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Passions of Prometheus
Promethean artby Arthur Paul Patterson

I DON’T THINK that it is inconsequential that my heroes are men…. It is not because women are not as passionate, creative, or in any way undeserving that they don’t make my short list of heroes. Rather, it is because I share with most men an inclination toward "Prometheanism". I don’t know why it is not as prevalent in most women. Perhaps it is the hard wiring of centuries of birthing and caring for life (if I am allowed that stereotypical explanation). I do not think it is because women are morally superior to men, only that they are not as inclined toward Prometheus. I should condition that by saying “at least not yet”; the more women take on male-oriented perspectives, the more they tend to contract patriarchal viruses.

Men, and animus-directed (masculine-acting) women, have a tendency to follow the “thief of fire” Prometheus. By that I mean that we, like the Titan of old, are impatient with any limitations. We feel that the universe is withholding from us something we deserve, and that the only way to get fire is to steal it. Once we are intoxicated by the quest, we will stop at nothing, even the prospect of our own destruction, to get what we want. Above all, we see our pursuit of forbidden fire as wholly virtuous and inoculated from criticism. The Promethean fever causes us to be dangerously out of touch with reality through the misuse of imagination and creativity. Mary Shelley was prophetically astute in portraying a male scientist as her modern Prometheus. Male scientists have nearly destroyed our world through their theoretical imagination rooted in the penetration of the mystery of nature, all the while posturing as benefactors of humanity.

Walton's Arctic Quest


Robert Walton, the proto-Prometheus in Mary Shelley’s novel, loved the sea. From the time he sat in his Uncle Tom’s library reading tales of discovery, through the exhilaration of his first boat trip with a few friends on a native river, to his successful first stint on a Greenway whaling vessel, Walton dreamt of becoming a famous explorer. He would benefit humankind through bringing the mysteries of the Arctic to the light of scientific reason. It was his hope that, in the land of the midnight sun, he would discover the source of magnetism and the Northwest Passage. He was convinced that these treasures would be his reward for persistence and willing suffering.

As his ambition grew, his goal became an Arctic grail quest; his scientific voyage became a spiritual pilgrimage by which he sought to transform the mundane into the miraculous. Robert Walton, the sea-captain transmuted into Sir Walton, the discoverer’s version of a Knight Templar fighting for human dominance against the elements.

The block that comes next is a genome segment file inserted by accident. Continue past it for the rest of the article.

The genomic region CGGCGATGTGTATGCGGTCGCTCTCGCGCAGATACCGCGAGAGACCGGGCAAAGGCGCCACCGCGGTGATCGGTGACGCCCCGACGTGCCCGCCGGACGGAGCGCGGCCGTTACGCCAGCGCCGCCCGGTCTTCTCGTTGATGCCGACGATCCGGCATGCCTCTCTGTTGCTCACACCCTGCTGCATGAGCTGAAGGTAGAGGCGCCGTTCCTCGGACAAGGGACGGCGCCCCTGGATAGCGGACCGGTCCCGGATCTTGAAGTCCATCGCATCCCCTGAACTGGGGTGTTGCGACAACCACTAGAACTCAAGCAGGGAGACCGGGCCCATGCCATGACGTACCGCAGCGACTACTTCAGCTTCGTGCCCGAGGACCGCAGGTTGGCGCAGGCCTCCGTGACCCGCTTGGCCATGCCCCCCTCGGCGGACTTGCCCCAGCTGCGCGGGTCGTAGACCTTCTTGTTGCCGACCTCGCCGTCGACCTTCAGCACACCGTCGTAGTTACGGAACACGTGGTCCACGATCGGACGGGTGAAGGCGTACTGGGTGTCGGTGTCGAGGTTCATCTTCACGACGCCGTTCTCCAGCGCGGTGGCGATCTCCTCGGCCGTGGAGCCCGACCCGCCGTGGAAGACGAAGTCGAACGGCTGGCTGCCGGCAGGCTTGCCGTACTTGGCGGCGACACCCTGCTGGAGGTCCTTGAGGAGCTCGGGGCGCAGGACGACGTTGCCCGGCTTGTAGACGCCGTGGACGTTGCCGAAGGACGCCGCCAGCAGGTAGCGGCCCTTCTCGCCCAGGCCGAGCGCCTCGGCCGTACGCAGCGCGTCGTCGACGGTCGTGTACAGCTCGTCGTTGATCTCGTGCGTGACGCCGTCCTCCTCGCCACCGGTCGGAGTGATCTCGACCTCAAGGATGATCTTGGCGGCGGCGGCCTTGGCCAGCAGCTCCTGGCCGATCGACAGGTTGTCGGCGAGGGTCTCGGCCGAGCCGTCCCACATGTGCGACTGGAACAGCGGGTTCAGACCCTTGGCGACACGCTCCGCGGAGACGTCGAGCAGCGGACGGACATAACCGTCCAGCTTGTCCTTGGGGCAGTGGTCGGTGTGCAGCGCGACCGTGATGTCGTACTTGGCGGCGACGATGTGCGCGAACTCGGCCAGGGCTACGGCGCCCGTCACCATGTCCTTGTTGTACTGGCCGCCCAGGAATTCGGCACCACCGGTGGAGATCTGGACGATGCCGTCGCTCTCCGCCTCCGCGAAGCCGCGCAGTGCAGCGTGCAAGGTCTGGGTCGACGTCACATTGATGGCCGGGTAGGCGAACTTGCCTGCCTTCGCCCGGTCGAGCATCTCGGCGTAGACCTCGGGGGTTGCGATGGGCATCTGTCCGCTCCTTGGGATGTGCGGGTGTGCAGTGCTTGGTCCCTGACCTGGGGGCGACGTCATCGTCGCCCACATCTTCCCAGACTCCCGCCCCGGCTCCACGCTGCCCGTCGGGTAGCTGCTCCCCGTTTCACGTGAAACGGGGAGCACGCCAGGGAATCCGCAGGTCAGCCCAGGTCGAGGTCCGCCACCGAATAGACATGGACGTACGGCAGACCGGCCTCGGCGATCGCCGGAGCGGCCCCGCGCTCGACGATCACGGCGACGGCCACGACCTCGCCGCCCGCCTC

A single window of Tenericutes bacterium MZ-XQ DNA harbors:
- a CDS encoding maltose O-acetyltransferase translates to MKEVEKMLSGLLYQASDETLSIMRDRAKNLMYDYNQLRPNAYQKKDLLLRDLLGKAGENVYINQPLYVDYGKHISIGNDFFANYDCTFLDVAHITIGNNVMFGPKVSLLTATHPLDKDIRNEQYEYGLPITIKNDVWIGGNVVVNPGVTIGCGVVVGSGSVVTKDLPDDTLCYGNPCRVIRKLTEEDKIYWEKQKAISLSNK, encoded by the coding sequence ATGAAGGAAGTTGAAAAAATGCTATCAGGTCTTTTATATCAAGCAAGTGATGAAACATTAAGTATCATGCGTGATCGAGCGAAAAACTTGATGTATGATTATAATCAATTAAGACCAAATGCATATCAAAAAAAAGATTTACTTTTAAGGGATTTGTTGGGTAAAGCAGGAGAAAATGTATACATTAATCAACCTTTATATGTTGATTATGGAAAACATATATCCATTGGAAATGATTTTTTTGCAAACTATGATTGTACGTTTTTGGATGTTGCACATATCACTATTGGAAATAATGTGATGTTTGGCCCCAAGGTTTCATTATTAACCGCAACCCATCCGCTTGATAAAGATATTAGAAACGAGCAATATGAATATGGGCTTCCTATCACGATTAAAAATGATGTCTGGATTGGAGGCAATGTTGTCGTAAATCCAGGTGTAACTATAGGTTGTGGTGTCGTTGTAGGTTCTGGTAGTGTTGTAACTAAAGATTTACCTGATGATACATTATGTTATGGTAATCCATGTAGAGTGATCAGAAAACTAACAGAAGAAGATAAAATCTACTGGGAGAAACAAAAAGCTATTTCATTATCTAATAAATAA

Margaret Saville, Robert’s cultured and married sister, was a surrogate parent and moral guide to him along with Uncle Thomas. Her name means Pearl or Jewel (Margaret) - and town (Saville). This, along with the fact that her initials are M.S. like Mary Shelley’s, strikes me as Mary’s endorsement of her perspective, which her 1818 preface she [actually Percy Shelley] defines as an exhibition of amiableness of domestic affection, and the excellence of universal virtue. Margaret Saville represents civility, community and kindness coupled with deep love and concern. This is not to say that Margaret is indulgent; the letters begin with a struggle between her and Robert over the wisdom of the voyage. Margaret takes her dead father's place in attempting to dissuade Robert from becoming an explorer. Combining domestic kindness with the authority of the father, she draws out much nervous and defensive chatter from Walton. He is anything but community oriented or respectful of his father's wishes. Walton, as his name suggests, is a "walled-town", or resistant to differences.

Robert’s Promethean qualities are revealed letter by letter. At first his main intention is to assure his sister that he is in control, he is concerned with the safety of his ship and the crew, and that he is thoroughly prepared and deserving of a successful voyage. To assure his sister of the relative safety of the voyage he presents the farthest Arctic as a sailor’s Shangri-La [paradise], a temperate zone near the polar ice cap.


I try in vain to be persuaded that the pole is the seat of frost and desolation; it ever presents itself to my imagination as the region of beauty and delight. There, Margaret, the sun is for ever visible its broad disc just skirting the horizon, and diffusing a perpetual splendour. There- for with your leave, my sister, I will put some trust in preceding navigators- there snow and frost are banished; and, sailing over a calm sea, we may be wafted to a land surpassing in wonders and in beauty every region hitherto discovered on the habitable globe.

He prefers masculine fantasy to the practical, cautious voice of his sister.

There are cracks in his self confidence, as he readily admits. He believes himself to have no friend and that there are no candidates for a relationship with him among his surly crew. He notes that there is one man, his first mate, with character, kindness, and sacrificial values but that he is, nevertheless, an untutored boor of little refinement. The first mate is too different from Walton to establish relationship. Walton says,

What a noble fellow! you will exclaim. He is so; but then he is wholly uneducated; he is a silent as a Turk, and a kind of ignorant carelessness attends him, which, while it renders his conduct more astonishing, detracts from the interest and sympathy which otherwise he would command.


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